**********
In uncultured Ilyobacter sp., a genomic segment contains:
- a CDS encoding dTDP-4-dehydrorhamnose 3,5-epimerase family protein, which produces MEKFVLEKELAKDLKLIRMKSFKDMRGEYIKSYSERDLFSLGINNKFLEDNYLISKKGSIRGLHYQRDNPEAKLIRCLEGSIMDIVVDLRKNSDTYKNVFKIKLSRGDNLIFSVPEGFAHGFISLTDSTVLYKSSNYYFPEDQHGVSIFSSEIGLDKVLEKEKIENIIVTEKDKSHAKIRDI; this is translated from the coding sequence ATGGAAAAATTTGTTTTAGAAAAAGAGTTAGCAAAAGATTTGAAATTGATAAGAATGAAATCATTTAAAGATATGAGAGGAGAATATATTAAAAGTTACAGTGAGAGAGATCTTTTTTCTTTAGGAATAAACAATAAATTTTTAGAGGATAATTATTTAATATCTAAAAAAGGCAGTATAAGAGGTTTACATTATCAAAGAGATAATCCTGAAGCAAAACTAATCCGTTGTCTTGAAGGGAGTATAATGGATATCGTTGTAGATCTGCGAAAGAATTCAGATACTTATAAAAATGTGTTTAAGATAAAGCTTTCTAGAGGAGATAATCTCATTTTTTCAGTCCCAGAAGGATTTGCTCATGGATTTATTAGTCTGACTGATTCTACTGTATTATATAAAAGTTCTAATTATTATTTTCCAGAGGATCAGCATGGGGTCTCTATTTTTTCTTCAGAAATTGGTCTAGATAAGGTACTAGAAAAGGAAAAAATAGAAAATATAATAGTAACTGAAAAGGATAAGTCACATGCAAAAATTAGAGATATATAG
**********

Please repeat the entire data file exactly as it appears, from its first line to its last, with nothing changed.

In uncultured Ilyobacter sp., a genomic segment contains:
- a CDS encoding dTDP-4-dehydrorhamnose 3,5-epimerase family protein, which produces MEKFVLEKELAKDLKLIRMKSFKDMRGEYIKSYSERDLFSLGINNKFLEDNYLISKKGSIRGLHYQRDNPEAKLIRCLEGSIMDIVVDLRKNSDTYKNVFKIKLSRGDNLIFSVPEGFAHGFISLTDSTVLYKSSNYYFPEDQHGVSIFSSEIGLDKVLEKEKIENIIVTEKDKSHAKIRDI; this is translated from the coding sequence ATGGAAAAATTTGTTTTAGAAAAAGAGTTAGCAAAAGATTTGAAATTGATAAGAATGAAATCATTTAAAGATATGAGAGGAGAATATATTAAAAGTTACAGTGAGAGAGATCTTTTTTCTTTAGGAATAAACAATAAATTTTTAGAGGATAATTATTTAATATCTAAAAAAGGCAGTATAAGAGGTTTACATTATCAAAGAGATAATCCTGAAGCAAAACTAATCCGTTGTCTTGAAGGGAGTATAATGGATATCGTTGTAGATCTGCGAAAGAATTCAGATACTTATAAAAATGTGTTTAAGATAAAGCTTTCTAGAGGAGATAATCTCATTTTTTCAGTCCCAGAAGGATTTGCTCATGGATTTATTAGTCTGACTGATTCTACTGTATTATATAAAAGTTCTAATTATTATTTTCCAGAGGATCAGCATGGGGTCTCTATTTTTTCTTCAGAAATTGGTCTAGATAAGGTACTAGAAAAGGAAAAAATAGAAAATATAATAGTAACTGAAAAGGATAAGTCACATGCAAAAATTAGAGATATATAG